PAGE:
Figure 1.

Variation of monthly averaged, temperature, relative humidity, wind speed, wind direction (clockwise with respect to North) and the total monthly rainfall during April 2010 to March 2011 over Delhi

3. Results and discussion

3.1. Daily G and UV radiant fluxes

Figure 2(a) shows the day-time (07:00 to 19:00 h) daily average variation of solar broadband global radiation flux (G) along with the UV radiation flux (GUV) as observed on a horizontal plane during the period of measurements over Delhi. The data were recorded at every 2 min of interval and hourly values of radiation were derived by integrating the data every hour. The G and GUV radiation fluxes show similar pattern throughout the observation. The day-time daily-averaged GUV flux varied between 0.15 and 1.23 MJ m−2 with an average annual value of 0.67 ± 0.24 MJ m−2. Similarly, the daily-averaged G varied in the range 3.36–27.02 MJ m−2 with average annual value 15.81 ± 5.47 MJ m−2.

Figure 2.

(a) Annual pattern of daily-averaged (07:00 to 19:00 h) broadband global radiation flux (G) and ultraviolet radiation flux (GUV) (b) Contour plot of hourly variation of broadband global radiation flux (G) and (c) global ultraviolet radiation flux (GUV) during day time at Delhi during 1 April 2010 to 31 March 2011

In order to show the hourly variation of G and GUV during day-time covering the entire period of observations, we have plotted the contours of G and GUV flux in Figure 2(b) and (c), respectively. On the x-axis, the day 1 denotes the starting date of observation, 1 April 2010. The annual pattern of daily G and GUV radiation shows that the values are generally low during winters as compared to those during summers. However, the minimum values of both G and GUV radiation are observed on the cloudy days during monsoon season. The maximum values were observed during summer months for both, GUV radiation and G. During monsoon, the values were slightly higher than the winter months but lesser than the spring months. The GUV flux shows an increase during monsoon but the broadband flux shows a relative decrease in its value. The increase in GUV flux and the corresponding decrease in global G flux during monsoon season may be due to the increased atmospheric water vapour level during this period of high RH. RH can abate the long wavelengths radiation remarkably well through absorption process, leaving the spectral UV portion unaltered. This process results in an effective reduction of broadband solar radiation reaching the ground. Water vapour absorption on the long wavelength (infrared wave band) does not affect the spectral GUV radiation, thus leaving the short wave radiation unchanged. As a result UV fraction increased as RH increases. Similar behaviour of UV fraction has also been reported earlier by Fiester et al. (1992) and Martinez-Lozano et al. (1999).

3.2. Monthly mean hourly variation of UV fraction and KT

The KT has been calculated every hour daily using the method described in Section 2.2. In order to do this we have integrated the hourly data of GUV radiation and broadband global radiation, G. Figure 3(a) shows the diurnal variation of monthly means of hourly integrated clearness index for four different months representing the four different seasons (May-summer, August-monsoon, December-winter and March-spring seasons). Along with the KT values we have also plotted the corresponding UV radiation, broadband radiation and UV fraction values in Figure 3. As expected, the clearness index has very low values during the sunrise and sunset times. The solar radiation received at the earth surface during the hours close to the sunrise and sunset is mainly of diffuse radiation. During the local noon period, when solar zenith angle is minimum, the clearness index reaches to its maximum value. It ranges from 0.24 to 0.58 at 13:00 h. Its monthly average value during the day (7:00 to 19:00 h) is minimum during August (0.14) and maximum in March (0.31). Season wise, the KT value is maximum during spring, followed by winter, summer and monsoon. It is noticed that the KT values are almost three times in March as compared to that during August whereas the values during May and December are comparable. However, it is important to know that the decrease in KT values during May is mainly due to high aerosol loading and in December it is due to the effect of fog and haze.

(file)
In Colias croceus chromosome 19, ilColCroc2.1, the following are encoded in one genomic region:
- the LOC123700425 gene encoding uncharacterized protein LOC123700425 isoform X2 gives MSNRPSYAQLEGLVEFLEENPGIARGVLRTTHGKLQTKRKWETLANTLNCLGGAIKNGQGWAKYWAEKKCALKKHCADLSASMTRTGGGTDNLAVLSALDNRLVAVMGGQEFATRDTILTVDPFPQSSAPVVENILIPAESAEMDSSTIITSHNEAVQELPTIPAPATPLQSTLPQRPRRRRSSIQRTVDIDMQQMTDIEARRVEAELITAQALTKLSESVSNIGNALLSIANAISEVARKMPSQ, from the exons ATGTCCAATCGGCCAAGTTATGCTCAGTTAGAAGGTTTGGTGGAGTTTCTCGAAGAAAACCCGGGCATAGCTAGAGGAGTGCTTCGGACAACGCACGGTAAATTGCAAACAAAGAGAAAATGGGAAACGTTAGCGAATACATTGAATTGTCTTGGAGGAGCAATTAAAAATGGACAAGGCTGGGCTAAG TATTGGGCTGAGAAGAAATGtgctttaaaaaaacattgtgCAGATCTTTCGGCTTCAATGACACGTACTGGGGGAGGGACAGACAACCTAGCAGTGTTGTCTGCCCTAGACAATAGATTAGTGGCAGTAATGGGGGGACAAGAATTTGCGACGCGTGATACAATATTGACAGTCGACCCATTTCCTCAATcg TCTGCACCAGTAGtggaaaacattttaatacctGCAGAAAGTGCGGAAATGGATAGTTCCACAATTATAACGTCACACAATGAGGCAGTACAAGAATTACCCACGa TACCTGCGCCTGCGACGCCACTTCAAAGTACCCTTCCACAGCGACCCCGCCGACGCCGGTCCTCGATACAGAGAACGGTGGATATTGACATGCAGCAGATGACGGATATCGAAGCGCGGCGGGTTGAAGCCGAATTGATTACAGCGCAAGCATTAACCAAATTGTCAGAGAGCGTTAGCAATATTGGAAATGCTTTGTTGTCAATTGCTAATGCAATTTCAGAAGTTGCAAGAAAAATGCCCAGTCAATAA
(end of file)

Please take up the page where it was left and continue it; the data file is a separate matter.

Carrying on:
Figure 3.

Diurnal variation of monthly means of (a) clearness index, (b) fraction of UV (FUV), (c) ultraviolet radiation flux (GUV) and (d) broadband global radiation (G) for 4 months representing different seasons (May-summer, August-monsoon, December-winter and March-spring seasons)

In Figure 3(b), the radiometric ratio or fraction of GUV to broadband global radiation, denoted as FUV, has been plotted for the four representative months in the year. Where FUV = GUV/G, expressed as a percentage. It is interesting to notice that the FUV for all the months shown are nearly similar (in the range 3.2–4.3%) except for the monsoon month of August when it is significantly high (5.5%). This enhancement may be due to increased humidity-induced absorption at longer wavelengths, leading finally to higher GUV to G ratios. Hourly integrated daily-averaged GUV and G has also been plotted for the typical months representing the four seasons in Figure 3(c) and (d), respectively. Clearness index, GUV and G show the expected bell-shaped distribution. All these three parameters reach maximum during local noon time at 13:00 h and gradually decrease to lowest values during sunrise and sunset time. The monthly averaged, hourly GUV is found to be maximum in the dry summer month of May with a peak value of 0.117 MJ m−2 (average 0.066 MJ m−2) and minimum in the winter month of December with a peak value 0.064 MJ m−2 (average 0.029 MJ m−2). Similarly, the value for the global broadband radiation, G, is also maximum during May at a peak value of 2.886 MJ m−2 (average 1.687 MJ m−2) and minimum during December with maximum value 1.754 MJ m−2 (average 0.804 MJ m−2). It can be noticed that the reduction in the peak value of GUV radiation from summer (May) to monsoon (August) is about 55% whereas the reduction in the corresponding peak value of G is more than 60%. This additional decrease in G is likely due to the increased absorption due to water vapour and clouds, particularly in the near infrared region, which is comparatively less absorbing in the UV range (Martinez-Lozano et al., 1994; Jacovides et al., 2006). This is the reason why FUV has a high value during the monsoon month of August. The range of FUV at Delhi may be compared with several previously reported FUV values worldwide, for example, Al-Aruri et al. (1998) reported FUV in the range from 4.2% (December) to 5.2% (August) in Kuwait, Elhadidy et al. (1990) reported range of 2.1–4.5% in Dhahran, Hu et al. (2007) showed FUV varied between 3.0 and 5.0% in different parts of China.